EY grew its Yorkshire offices by seven per cent during the last financial year as it strengthened its regional leadership.
The accountancy giant, which employs 394 people in Leeds and Hull, said a rise in UK fee income enabled the company to invest in its people with a number of high level strategic hires or relocations from London.
In January, EY appointed Mark Allcroft as partner and head of transaction support for Yorkshire and the North East to build its deals business in the region. Allcroft has relocated back to Sheffield with his family, having lived in London for the last 13 years.
Meanwhile, Rob Jones and James Moore also recently relocated to lead and build out EY’s debt advisory and transactions tax businesses in the North and earlier in the year Hilary Heap and Mark Clephan were made partners in the firm’s valuations and business modelling and corporate finance teams respectively.
EY has also set up a new global trade team in the North, with the appointment of Onelia Angelosanto as director of the team, in response to growing demand for support from businesses involved in international trade.
During the period to the end of June, in Yorkshire the firm made five senior manager or director promotions.
Suzanne Robinson, Yorkshire’s senior partner, said: “EY sees a large part of its future growth coming from the regions and that’s why we are investing in our regional teams across all levels. In Yorkshire that means recruiting talent from the local market but also attracting people who choose to relocate, recognising that they are able to build their career at EY here, without having to be based in the capital.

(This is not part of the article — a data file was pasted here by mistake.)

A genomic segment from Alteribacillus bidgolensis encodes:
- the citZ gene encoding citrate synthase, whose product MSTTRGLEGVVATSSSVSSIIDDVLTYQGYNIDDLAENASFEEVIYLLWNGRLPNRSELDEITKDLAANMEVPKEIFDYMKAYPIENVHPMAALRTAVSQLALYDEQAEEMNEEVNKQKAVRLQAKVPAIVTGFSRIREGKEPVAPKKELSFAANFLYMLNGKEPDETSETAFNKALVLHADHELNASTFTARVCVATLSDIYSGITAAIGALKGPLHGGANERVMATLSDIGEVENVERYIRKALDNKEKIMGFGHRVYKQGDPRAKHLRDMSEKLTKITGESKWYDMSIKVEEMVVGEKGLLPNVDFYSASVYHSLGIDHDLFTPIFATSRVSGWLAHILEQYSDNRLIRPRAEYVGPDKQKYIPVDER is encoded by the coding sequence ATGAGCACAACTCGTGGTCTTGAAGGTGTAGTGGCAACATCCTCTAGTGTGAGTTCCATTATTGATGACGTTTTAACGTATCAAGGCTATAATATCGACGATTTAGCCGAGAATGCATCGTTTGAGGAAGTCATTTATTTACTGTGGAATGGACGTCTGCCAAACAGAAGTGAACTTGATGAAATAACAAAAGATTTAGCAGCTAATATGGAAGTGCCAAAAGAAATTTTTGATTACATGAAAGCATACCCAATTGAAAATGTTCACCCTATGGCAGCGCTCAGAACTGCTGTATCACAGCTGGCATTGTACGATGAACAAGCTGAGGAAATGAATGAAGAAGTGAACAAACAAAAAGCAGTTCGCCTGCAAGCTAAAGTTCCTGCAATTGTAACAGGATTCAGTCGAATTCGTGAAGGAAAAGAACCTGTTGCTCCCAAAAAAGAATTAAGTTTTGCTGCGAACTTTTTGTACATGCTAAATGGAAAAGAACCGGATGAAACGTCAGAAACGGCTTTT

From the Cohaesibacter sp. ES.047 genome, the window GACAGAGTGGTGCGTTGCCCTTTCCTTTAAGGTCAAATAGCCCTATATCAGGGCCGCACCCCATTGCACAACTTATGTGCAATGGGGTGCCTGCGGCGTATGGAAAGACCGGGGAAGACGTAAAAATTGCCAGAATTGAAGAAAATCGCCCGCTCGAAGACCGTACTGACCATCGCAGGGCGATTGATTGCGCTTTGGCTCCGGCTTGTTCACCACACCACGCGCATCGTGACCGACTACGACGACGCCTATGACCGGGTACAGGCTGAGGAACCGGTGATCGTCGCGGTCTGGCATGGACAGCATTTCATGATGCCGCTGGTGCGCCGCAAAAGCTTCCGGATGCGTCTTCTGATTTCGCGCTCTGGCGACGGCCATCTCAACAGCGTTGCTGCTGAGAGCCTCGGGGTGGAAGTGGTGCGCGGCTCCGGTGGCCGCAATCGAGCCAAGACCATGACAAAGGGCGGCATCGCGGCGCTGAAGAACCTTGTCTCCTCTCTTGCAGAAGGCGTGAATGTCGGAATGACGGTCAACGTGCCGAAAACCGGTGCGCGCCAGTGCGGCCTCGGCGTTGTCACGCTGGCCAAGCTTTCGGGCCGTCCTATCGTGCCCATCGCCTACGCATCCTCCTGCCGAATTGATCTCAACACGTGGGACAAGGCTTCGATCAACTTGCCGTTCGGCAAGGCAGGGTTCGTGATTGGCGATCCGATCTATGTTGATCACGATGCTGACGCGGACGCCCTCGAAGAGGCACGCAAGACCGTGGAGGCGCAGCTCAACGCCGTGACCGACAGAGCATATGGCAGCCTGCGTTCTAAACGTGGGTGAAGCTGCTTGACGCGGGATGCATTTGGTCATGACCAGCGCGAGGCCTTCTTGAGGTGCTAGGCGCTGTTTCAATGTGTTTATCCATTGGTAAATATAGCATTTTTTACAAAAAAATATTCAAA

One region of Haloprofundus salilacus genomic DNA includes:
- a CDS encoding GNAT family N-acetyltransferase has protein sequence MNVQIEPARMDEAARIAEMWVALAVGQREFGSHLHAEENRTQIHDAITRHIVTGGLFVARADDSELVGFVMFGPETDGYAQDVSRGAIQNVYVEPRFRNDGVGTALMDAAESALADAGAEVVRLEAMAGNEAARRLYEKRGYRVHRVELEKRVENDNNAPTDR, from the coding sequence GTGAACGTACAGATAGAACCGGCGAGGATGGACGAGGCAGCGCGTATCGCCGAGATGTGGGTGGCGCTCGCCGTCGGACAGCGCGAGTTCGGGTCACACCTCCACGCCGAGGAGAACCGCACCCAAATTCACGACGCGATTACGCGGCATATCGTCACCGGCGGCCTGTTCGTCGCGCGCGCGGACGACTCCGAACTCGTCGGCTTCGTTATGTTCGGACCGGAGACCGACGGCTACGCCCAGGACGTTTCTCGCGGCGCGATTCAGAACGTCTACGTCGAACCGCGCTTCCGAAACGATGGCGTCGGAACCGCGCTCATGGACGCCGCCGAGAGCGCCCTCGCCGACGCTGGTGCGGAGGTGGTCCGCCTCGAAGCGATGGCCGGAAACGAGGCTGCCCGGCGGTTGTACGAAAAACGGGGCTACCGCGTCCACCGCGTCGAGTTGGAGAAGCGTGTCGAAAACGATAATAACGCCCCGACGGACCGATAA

“The increasing seniority of some of the appointments and investment decisions being made in the North demonstrates EY’s recognition that its leadership structure needs to include those who can give insight and perspective on what’s happening across regional markets to ensure EY remains responsive to the business landscape across the whole of the UK.”
She added: “When it comes to recruiting talent we are really benefitting from the fact that Yorkshire is seen as an attractive place to live – Leeds’ vibrant arts scene is just one example of that.
“Our Hull office of course remains an important part of the Yorkshire team, led by assurance associate partner Richard Frostick, and that city is continuing to benefit from the afterglow of being the Capital of Culture last year.”
EY grew UK fee income by 2.7 per cent to £2.41bn in the year ending June 30, up from £2.35bn in the previous year, with a five year compound annual growth rate of seven per cent.
Tax grew by 7.3 per cent, advisory grew by 3.8 per cent and transaction advisory services was up by 1.5 per cent. Assurance fell slightly by 1.7 per cent whilst audit grew by four per cent. Financial Services, the UK’s largest sector, grew by more than seven per cent this year.
Distributable profits before tax increased by 1.7 per cent from £464m in 2017 to £472m in 2018.
The firm, which employs more than 14,500 people and has 681 partners in the UK, saw average distributable profit per partner increase by 2.4 per cent to £693,000, compared to £677,000 in 2017.
EY continued its expansion outside of London with 42 per cent of all new hires in offices outside of London.
The Yorkshire practice took on 42 graduates during the year, a 61 per cent increase on the previous year, and it welcomed 12 apprentices to EY’s Business Apprenticeship programme, which offers young people an alternative to university.
Ms Robinson added: “This route provides the students with practical and theoretical experience without the burden of academic fees whilst also paying a salary.”